Learning to Mountain Bike


I’ve been riding bikes since I was a little tyke, for a long time it was the Huffy hand me down from my big brothers and neighbors. My first mountain bike was a Murry and I soon moved on to a Huffy Hammer. I remember this one well; it had a front shock and wide handlebars. I crashed epically on this gem as a kid. It never slowed me down though, a bike to me, a country kid, meant freedom. I often would ride to my neighbor’s house, and we would then have adventures on our bikes in the woods, he rode a Schwinn Sidewinder.

Corey Spoores as a little tyke, hammering away on his bike skills

It wasn’t long before I became and adult and started to drive everywhere; the bike was left behind to collect dust. After college I met up with an old friend and he began to tell me about his new found passion, mountain biking. I listened intently; his stories reminded me why I loved my bike as a kid. It was no surprise that I found myself at a local bike shop looking at bikes, with my dad. This time I was 25 and my dad and I talked about how much bike components have changed since I was a kid. Not long after, I walked out with my first Trek 4300, disc brake mountain bike with front suspension.  This purchase would lead to many more new adventures, new friends, and new skills.


Like most people I began to mountain bike as an adult with the persuasion from a friend, who had purchased their mountain bike and wanted to relive the glory days of childhood. I soon found that I could take this hobby and use it as a work related skill.


My first formal mountain bike skills camp was disguised as a bike officer training class (International Police Mountain Bike Association), as I was a park ranger in an urban metro park. The bike had become a tool for community interaction. I ate the training up; this was the first time I was shown how to ride with skill and grace. I was taught the fundamentals required to climb, shift, and tackle obstacles in an urban setting. I soon took these skills and put them to task on the dirt trails of Ohio’s Mohican Wilderness. This was my first “big” mountain biking trip, complete with log crossings, intense downhills and switchbacks. Like most folks I continued to ride. I taught my friends everything I could, that soon was not enough. I wanted to ride harder and harder trails, some of my friends struggled to keep up. I began to ask myself why.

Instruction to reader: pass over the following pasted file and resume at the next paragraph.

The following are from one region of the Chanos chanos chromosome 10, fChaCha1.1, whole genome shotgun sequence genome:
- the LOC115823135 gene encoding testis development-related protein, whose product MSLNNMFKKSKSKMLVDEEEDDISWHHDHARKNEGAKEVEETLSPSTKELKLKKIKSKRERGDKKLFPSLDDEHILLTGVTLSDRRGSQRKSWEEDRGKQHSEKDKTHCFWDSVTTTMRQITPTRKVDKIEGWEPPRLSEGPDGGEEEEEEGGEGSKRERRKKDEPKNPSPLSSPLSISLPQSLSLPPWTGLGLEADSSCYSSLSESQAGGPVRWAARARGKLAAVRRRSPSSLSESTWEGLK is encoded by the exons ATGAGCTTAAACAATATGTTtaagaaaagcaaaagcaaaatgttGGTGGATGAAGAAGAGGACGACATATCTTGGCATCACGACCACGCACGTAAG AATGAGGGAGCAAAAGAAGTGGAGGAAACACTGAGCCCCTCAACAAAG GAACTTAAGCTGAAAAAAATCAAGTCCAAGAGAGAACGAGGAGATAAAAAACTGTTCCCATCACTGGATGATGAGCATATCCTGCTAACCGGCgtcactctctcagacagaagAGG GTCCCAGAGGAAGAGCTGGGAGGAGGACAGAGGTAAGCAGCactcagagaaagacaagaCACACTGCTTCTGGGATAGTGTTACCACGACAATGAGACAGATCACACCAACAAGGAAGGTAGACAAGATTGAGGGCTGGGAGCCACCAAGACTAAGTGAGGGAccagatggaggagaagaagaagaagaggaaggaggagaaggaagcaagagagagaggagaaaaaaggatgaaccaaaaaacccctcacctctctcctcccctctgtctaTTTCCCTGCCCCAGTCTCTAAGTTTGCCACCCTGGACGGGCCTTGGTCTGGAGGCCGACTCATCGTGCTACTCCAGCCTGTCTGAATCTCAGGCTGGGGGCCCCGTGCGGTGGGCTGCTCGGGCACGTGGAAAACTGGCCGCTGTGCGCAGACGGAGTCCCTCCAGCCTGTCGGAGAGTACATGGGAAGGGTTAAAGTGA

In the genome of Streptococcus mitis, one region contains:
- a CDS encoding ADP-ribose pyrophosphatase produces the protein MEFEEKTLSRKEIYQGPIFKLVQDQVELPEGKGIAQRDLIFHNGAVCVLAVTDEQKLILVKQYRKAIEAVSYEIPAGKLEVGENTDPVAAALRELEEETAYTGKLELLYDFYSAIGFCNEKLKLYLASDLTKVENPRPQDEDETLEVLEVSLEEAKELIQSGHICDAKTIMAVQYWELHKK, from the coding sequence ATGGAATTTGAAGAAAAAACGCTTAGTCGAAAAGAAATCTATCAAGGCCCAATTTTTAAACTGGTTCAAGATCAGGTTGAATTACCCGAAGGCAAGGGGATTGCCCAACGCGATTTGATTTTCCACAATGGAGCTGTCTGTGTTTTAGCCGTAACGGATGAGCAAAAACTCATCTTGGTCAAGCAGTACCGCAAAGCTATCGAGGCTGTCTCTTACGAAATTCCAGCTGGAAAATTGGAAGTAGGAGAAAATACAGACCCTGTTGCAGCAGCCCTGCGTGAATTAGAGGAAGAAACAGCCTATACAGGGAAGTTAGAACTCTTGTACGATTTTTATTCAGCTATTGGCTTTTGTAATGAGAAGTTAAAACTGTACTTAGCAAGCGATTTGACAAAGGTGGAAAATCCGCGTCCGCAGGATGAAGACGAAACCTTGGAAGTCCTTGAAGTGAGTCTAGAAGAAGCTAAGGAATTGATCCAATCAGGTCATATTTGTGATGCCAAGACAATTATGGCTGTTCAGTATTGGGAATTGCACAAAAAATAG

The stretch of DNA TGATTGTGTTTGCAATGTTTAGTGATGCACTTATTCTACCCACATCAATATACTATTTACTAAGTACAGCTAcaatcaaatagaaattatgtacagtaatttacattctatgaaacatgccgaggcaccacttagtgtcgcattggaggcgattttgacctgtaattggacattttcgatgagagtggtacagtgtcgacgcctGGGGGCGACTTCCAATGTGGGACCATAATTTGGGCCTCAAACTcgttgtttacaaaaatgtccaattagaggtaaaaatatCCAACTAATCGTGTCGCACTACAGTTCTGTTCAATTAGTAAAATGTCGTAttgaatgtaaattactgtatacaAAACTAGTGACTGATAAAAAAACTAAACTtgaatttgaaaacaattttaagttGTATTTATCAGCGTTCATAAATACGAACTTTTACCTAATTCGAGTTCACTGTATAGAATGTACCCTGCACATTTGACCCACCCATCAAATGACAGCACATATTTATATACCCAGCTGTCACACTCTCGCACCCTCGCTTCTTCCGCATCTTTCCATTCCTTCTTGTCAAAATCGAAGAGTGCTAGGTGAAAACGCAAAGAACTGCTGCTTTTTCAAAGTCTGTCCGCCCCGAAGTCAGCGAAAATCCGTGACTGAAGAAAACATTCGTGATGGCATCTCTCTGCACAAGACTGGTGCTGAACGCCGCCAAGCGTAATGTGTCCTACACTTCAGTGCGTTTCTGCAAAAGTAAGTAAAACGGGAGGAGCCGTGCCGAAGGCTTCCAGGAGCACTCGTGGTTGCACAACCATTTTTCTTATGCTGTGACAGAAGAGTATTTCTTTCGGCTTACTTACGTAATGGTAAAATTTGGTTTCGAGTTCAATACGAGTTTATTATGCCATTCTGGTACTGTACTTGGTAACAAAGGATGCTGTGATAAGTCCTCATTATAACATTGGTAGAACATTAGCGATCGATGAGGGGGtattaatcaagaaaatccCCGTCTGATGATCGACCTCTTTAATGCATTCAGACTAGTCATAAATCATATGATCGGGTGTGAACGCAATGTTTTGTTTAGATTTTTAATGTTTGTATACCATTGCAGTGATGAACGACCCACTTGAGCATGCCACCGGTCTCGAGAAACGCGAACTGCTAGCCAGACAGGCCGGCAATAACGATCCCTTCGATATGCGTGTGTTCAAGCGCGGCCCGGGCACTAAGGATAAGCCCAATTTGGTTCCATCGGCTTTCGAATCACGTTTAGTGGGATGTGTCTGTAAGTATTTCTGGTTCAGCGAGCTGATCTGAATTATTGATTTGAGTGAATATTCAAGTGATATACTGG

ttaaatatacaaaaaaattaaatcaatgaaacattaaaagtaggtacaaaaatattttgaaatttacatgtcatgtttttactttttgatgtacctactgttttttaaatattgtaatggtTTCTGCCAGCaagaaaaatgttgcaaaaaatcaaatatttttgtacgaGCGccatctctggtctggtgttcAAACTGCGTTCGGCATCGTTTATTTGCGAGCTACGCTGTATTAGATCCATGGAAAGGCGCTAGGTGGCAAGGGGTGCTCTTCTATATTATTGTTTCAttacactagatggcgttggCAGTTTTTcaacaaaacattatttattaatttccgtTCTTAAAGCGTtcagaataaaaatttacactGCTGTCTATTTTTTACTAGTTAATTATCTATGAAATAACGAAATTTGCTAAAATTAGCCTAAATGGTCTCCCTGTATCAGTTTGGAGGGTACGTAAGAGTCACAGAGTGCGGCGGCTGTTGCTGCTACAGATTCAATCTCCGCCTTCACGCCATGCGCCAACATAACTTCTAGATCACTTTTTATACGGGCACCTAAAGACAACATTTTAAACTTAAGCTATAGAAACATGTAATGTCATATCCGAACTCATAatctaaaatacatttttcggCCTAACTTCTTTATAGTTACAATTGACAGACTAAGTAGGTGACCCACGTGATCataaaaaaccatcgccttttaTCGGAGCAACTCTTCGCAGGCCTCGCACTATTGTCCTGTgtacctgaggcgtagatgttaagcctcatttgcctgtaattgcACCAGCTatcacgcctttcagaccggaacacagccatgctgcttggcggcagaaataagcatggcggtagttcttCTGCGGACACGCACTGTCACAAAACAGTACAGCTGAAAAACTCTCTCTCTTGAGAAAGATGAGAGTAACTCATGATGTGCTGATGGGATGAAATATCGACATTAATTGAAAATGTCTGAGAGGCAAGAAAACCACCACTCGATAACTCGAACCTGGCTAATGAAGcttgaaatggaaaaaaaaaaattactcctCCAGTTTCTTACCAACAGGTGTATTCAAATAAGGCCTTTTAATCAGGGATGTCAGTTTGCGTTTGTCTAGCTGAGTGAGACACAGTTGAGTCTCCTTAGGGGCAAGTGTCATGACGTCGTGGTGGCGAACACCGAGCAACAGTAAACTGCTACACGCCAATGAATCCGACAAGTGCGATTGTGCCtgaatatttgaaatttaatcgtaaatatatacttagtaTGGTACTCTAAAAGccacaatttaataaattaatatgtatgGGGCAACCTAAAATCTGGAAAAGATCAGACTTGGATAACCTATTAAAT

On a recent MST Adventures trip to the Slick Rock in Moab, the trail is marked with paint on the rocks, but your line can vary quite a bit. 


The “why” it seemed was the foundational skill set I learned in my patrol bike officer training.  I had shared these with my friends but they were more interested in just riding. I still continue to work on these skills today and it has helped me progress and grow as a rider. From riding wheelies and manuals to riding skinnies and jumps, I don’t always have time to drive to the trails, and these help me when I can’t get there, but they can be practiced almost anywhere.

I have since taken additional skills classes and clinics. I find that it is a great way to identify bad habits and work on the basics.

I now offer these same skills and foundations as part of my curriculum (International Mountain Bike Association) for Introduction to Mountain Biking, and Trail Riding Basics at MST Adventures. In as little as 6-8 hours you can identify bad habits, build a strong foundation of knowledge and skills that you can continue to use as your skills progress.

The beauty of our class offerings is that you do not need a $5,000.00 bike. I have designed the class to be completed with your “Huffy” on flat pedals. As a student you only need a few things: A bike helmet, spare inner tube and patch kit, and some water. Sure there are a multitude of accoutrements that you could bring but these are the basics. Whether you enjoy a ride down the Bosque or you have aspirations to hit the downhill course at Angel Fire and everything in between our classes have you covered with learning the foundations. Feel free to reach out if you have questions or would like to schedule your class. If you enjoyed reading this Blog, subscribe to our newsletter, it comes out monthly and will have new events, classes, and blog post.

Group rides are always a lot of fun. Our group takes a break after climbing Burro Pass on the Whole Enchilada.